WHAT IS A PEER CATALYST?
A Peer Catalyst (PC) serves as an active liaison between the professor and the student in order to not only ensure that the student understands the assignments, expectations, and purpose of a given course, but to also ensure that the professor meets the needs of the student and provides them a fulfilling learning experience. A PC attends the course on a weekly basis to facilitate the flow of discussion; peer catalysts also meet with the professor to prepare for the next class and each student to answer any questions they may have. A student is recommended as a Peer Catalyst by a professor of theirs who believes that the student excels in and understands the goals of a particular course.
During the Fall 2015 and 2016 semesters, I worked alongside Professor Christopher Hakala as a Peer Catalyst for the debut of the First Year Seminar (FYS101) course. This course is taking place of what used to be the QU101 Seminar Series. FYS101 revolves around critical inquiry, the main purpose being to teach first-year students how to formulate well-substantiated questions, analyze arguments logically, and utilize the proper resources in order to reach a conclusion to those questions and arguments. By doing this, the students will not only create their own "Guiding Question" that will serve as a foundation for an investigative Capstone Project their junior year, but they will also adapt and engage in a higher level of thinking that will prepare them for the remainder of their collegiate learning experience.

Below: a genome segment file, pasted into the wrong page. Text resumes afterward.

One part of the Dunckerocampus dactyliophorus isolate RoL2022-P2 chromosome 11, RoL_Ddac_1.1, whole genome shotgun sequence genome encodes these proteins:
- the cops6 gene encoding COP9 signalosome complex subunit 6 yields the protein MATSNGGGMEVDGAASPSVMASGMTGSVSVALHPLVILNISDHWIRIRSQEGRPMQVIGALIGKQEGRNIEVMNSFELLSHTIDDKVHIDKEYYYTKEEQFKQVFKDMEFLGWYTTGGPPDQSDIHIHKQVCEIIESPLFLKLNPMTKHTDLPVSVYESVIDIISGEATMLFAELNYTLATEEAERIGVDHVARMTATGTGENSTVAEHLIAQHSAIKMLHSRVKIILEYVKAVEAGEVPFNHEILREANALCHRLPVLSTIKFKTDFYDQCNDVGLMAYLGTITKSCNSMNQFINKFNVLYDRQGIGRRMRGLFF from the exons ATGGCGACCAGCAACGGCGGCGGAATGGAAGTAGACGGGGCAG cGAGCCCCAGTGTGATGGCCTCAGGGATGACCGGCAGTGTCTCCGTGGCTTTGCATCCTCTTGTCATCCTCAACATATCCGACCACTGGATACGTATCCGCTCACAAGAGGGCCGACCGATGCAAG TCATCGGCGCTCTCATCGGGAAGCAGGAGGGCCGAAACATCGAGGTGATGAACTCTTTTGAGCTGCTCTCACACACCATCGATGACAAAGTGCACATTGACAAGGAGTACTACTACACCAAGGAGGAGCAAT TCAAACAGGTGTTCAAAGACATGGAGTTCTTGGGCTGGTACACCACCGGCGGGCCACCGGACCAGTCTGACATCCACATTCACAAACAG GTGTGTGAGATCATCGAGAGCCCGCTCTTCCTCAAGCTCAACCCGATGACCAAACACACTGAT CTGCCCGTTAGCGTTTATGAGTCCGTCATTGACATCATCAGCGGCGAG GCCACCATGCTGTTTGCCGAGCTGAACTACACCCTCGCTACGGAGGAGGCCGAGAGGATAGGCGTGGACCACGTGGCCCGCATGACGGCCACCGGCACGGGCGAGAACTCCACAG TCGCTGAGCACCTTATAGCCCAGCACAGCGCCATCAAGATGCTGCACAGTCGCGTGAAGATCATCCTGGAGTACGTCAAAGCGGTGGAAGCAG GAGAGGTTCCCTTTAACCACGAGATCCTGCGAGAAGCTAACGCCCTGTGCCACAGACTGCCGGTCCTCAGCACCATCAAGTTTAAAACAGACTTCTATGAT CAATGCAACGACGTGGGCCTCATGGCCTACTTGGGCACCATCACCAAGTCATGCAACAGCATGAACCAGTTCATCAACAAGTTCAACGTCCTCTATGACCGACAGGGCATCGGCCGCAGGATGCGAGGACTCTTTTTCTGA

I have updated my e-Portfolio weekly by reporting all progress that my class makes in order for both professors and students to see the new and improved freshmen seminar. I am thrilled to have this opportunity to change the University curriculum for the better, especially with the education of our incoming freshmen class in mind.
PEER CATALYST CLASS EVALUATIONS
Below is a link for you to access my evaluations of each FYS101 class thus far. They are all stored in this designated folder in my Google Drive archives and are updated on a weekly basis. This will allow you to catch a glimpse of what is going on in the FYS course that I work in, how it has progressed, and how the students have adapted to the new First Year Seminar.